Dear Mirko Spasojevic,
Never mind my father has been dead four years, though I have been known to contact particularly obnoxious mail solicitors (like the people peddling pre-paid cremation deals) and tell them "He's dead." with a rather un-Christian satisfaction at their discomfort.

Recently, while doing some basic research, I noticed that you own property in Snohomish.

News to me, unless my parents secretly hold some land out there. Apparently his "basic research" was not thorough enough to tell him we live in Snohomish County (but in the City of Edmonds), not the TOWN of Snohomish some twenty miles to the east.

I've learned over the years that many people don't ever really have the chance to take advantage of their land.
It's either no time or no money.
In the meantime the "Property" is just a source of Cash Outflow every year ie.
Property Taxes
Property Owners Association Fees
Assessments
Possible Liability (if someone gets hurt on your land)
ETC.
Laying aside the bizarre use of quotations around the word property, as well as the inexplicable capitalization of that word and "cash outflow", the entire assumption behind this (and the other solicitations I've recieved) is that the owning of land is simply an economic matter. Sadly this seems to be the way most people think about their property. One generally buys the most expensive place they can afford, and then when the property value goes up it is not a case of if, but when they will sell, reap a profit and move on to the next bigger or better placed house. When your home is seen from the point of view of an economic investment, and not an investment in a "place" and the sense of place that comes with it.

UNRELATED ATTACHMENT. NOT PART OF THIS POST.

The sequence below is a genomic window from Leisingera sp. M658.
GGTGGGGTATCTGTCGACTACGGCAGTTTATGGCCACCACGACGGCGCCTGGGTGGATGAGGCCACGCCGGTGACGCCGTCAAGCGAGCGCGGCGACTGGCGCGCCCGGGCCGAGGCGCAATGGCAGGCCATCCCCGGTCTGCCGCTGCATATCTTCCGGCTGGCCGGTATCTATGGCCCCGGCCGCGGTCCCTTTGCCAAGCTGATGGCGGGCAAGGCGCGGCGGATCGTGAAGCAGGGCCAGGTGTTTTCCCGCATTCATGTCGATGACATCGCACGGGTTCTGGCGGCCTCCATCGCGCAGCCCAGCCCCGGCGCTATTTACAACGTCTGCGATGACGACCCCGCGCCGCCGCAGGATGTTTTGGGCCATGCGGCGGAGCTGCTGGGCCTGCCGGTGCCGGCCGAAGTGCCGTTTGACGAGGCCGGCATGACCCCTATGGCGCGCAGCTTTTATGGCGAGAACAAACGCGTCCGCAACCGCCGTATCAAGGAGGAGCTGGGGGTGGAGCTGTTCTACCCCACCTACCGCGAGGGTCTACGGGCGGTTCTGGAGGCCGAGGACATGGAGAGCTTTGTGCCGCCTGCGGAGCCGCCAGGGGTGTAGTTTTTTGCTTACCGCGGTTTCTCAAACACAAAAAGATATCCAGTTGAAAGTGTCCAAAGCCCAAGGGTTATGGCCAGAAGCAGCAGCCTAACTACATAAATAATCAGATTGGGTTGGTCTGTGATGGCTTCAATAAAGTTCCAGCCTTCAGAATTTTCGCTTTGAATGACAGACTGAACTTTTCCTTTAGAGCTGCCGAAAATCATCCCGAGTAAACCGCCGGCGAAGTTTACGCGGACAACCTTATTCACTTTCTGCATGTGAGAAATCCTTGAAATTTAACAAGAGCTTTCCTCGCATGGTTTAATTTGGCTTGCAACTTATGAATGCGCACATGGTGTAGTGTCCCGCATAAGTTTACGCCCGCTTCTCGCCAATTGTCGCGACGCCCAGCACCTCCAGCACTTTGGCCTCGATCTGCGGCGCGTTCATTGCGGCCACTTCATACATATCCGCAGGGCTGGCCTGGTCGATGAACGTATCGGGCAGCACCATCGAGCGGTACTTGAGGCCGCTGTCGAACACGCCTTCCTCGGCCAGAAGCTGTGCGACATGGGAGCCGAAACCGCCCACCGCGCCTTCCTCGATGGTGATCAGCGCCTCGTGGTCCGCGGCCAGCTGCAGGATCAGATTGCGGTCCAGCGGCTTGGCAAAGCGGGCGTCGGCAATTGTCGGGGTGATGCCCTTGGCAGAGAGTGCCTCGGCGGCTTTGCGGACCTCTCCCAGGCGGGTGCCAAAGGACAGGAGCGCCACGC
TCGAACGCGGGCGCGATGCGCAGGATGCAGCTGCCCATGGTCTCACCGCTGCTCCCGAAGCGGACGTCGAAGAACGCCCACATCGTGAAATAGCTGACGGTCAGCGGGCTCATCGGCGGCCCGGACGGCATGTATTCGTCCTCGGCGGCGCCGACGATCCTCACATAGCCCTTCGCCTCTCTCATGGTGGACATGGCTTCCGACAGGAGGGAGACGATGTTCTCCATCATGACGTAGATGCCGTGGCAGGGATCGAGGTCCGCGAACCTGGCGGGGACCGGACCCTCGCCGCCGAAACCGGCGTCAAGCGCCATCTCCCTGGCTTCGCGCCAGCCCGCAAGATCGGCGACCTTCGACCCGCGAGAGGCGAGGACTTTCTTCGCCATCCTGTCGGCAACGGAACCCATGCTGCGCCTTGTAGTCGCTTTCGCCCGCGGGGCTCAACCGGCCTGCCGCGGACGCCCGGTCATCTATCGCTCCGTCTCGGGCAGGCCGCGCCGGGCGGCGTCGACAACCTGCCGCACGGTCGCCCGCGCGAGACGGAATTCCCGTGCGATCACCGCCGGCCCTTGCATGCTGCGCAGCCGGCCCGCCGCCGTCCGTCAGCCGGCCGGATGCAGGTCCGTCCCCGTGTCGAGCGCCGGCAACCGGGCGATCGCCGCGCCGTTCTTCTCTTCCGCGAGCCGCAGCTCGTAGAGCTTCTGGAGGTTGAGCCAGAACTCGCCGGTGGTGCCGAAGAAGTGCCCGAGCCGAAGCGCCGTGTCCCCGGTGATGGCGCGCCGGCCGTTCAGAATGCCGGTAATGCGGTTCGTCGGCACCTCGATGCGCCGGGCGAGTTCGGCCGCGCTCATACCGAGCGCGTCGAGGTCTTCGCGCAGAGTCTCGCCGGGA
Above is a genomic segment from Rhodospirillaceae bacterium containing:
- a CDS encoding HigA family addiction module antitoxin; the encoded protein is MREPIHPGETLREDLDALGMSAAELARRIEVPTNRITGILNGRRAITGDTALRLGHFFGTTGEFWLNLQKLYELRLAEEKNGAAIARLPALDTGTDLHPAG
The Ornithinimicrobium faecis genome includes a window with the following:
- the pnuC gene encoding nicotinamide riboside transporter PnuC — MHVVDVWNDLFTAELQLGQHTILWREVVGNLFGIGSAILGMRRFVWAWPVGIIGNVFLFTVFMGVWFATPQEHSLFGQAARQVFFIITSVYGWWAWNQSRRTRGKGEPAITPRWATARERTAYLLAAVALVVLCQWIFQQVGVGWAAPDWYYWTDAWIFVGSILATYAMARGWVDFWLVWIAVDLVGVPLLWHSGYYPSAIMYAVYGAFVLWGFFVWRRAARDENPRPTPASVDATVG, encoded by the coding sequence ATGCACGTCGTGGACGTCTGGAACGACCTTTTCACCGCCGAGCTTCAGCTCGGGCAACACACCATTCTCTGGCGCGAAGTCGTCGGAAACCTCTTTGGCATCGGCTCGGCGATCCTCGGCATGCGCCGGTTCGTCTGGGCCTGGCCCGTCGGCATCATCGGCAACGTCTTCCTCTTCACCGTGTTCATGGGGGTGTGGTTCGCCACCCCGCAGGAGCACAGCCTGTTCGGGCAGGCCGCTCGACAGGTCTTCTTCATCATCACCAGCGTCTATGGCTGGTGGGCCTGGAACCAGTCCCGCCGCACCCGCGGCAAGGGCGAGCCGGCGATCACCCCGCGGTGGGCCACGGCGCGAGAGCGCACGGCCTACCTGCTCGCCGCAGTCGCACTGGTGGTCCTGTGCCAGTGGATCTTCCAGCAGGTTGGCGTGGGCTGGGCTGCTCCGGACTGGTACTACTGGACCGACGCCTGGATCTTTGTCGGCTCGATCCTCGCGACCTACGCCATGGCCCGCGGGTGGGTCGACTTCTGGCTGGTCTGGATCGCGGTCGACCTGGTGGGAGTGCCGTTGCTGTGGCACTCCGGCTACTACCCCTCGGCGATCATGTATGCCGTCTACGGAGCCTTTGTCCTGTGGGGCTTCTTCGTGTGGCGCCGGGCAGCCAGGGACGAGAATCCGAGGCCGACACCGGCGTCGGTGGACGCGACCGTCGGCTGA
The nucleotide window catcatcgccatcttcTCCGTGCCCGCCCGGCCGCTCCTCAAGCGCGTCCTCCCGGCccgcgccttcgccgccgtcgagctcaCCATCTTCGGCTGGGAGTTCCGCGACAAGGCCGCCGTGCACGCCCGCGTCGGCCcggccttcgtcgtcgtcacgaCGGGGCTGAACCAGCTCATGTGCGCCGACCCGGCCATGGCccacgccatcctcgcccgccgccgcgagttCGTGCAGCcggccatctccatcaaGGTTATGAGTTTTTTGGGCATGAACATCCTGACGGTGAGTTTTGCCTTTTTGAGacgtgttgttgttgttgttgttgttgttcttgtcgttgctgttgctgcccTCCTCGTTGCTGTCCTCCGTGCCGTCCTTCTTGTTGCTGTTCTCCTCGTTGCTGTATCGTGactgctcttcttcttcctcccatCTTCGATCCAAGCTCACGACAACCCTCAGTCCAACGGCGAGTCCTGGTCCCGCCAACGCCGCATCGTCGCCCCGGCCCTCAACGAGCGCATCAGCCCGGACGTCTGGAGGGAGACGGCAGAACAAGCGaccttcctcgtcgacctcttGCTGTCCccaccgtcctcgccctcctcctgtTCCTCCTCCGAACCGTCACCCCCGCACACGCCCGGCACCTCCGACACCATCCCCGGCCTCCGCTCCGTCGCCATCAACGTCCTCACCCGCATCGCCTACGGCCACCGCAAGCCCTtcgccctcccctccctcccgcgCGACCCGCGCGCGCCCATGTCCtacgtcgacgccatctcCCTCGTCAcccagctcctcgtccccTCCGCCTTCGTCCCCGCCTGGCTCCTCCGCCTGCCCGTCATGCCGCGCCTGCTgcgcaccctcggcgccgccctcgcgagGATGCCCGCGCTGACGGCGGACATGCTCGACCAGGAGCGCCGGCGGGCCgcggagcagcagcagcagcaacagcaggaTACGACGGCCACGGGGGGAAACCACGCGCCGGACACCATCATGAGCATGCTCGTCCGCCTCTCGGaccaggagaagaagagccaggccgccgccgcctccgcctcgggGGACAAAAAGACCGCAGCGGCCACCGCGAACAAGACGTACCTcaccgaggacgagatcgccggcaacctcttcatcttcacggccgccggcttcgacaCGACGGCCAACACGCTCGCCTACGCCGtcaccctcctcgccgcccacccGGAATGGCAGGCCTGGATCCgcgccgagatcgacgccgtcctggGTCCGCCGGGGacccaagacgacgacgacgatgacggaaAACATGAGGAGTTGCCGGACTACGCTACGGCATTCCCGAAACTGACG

I am interested in buying your property... etc, etc, yadda, yadda...
My girlfriend found the letter sitting on the kitchen table and was so incensed she actually called the people and told them to go pound sand (I've got me a good 'un). This lack of loyalty to a place echos on a slightly larger scale something Rod Dreher wrote about on his Crunchy Con blog. By not being form anywhere, our increasingly mobile and rootless society has replaced a locally-based loyalty and patriotism with a vague and amorphous loyalty to the flag or to "America". At one time a person considered themselves a citizen of their town, or at the most their state, but these days, except in legal matters, very few people seem to identify on a local level. When the US began bombing Serbia in 1999 my father headed there the day after the bombing began, deciding that if his adopted country was going to bomb his homeland, he would rather die on his home soil. Before he left he sat me and my brother down and told us, "Sons, this is your land, your were born and raised here. Fight and die for this land if you need to, but don't fight and die for some dummy politician." Looking back now, I can feel fairly safe in saying that when my father spoke about "this land" he was not referring to the US in general but the actual land we had been born and raised on and the forests, mountains, waterways, and communities that we called home.